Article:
Untaxing-III (Laffer Curve) ch 12:     How Much Market Value Is Suppressed by Corporate Taxes?

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A $300 billion corporate tax is not suppressing $6.57 trillion or even $10 trillion. Much more value is suppressed.

Let’s continue to use the numbers to find the exact amount that $300 billion in public company taxes is suppressing. We have a 2011 3% dividends rate. We have a 2011 35% corporate tax rate. We have a 2011 35% short term US capital gains rate. These are the facts.

The Speaker’s 12% tax suggestion appears to be arbitrary if one doesn’t calculate the full suppressive effect of his tax reduction proposal. It is clear that $0 corporate taxes releases $300 billion to the corporations to add to their dividends. When this $300 billion is declared as dividends we must divide this $300 billion by the current 2011 dividend yield of 3% to see the equity value produced.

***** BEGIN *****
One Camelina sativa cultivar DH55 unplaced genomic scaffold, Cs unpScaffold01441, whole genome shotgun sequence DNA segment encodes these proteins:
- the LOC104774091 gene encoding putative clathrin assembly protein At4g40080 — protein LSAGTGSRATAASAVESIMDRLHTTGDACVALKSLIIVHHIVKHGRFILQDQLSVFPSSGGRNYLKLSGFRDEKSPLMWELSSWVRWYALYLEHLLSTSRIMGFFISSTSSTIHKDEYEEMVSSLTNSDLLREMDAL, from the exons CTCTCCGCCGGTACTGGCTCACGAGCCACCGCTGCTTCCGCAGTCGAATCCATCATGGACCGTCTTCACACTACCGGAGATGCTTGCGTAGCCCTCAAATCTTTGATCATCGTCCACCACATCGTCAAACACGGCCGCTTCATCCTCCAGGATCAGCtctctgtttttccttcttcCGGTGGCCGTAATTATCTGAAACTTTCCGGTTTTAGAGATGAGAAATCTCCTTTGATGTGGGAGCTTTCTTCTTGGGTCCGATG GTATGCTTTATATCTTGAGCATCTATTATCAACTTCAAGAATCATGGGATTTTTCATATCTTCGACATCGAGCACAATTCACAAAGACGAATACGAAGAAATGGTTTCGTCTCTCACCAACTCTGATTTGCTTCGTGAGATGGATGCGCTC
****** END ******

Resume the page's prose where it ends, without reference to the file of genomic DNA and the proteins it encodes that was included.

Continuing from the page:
Currently the $300 billion in US corporate taxes is collected by applying 35% to a profit base of $857.142 billion. We can reasonably assume that with a current dividend yield of less than 3%, 53% or $452.4 billion of these profits declared as dividends give the US public companies their current $17.14 trillion in market value (CIA Fact book, 2011).

If corporate and US public company profits are $857.142 billion and these profits are declared as dividends when the corporate profit tax is $0 and the dividend yield is 3%, then the total market value would be $28.57 trillion (= $857.142 billion ÷ 0.03) instead of the current, underperforming $17.14 trillion market value total.

This underperformance — directly caused by an illogical tax on public company profits — is less damaging than another corporate practice. The policy of CFOs to hoard cash is more damaging to public company market values than governments taxing corporate profits is the policy of CFO’s to hoard cash. This is an additional tax on corporate earnings, thus reducing public company market values!

Go to (part III) chapter 13: CFOs Hoard Cash

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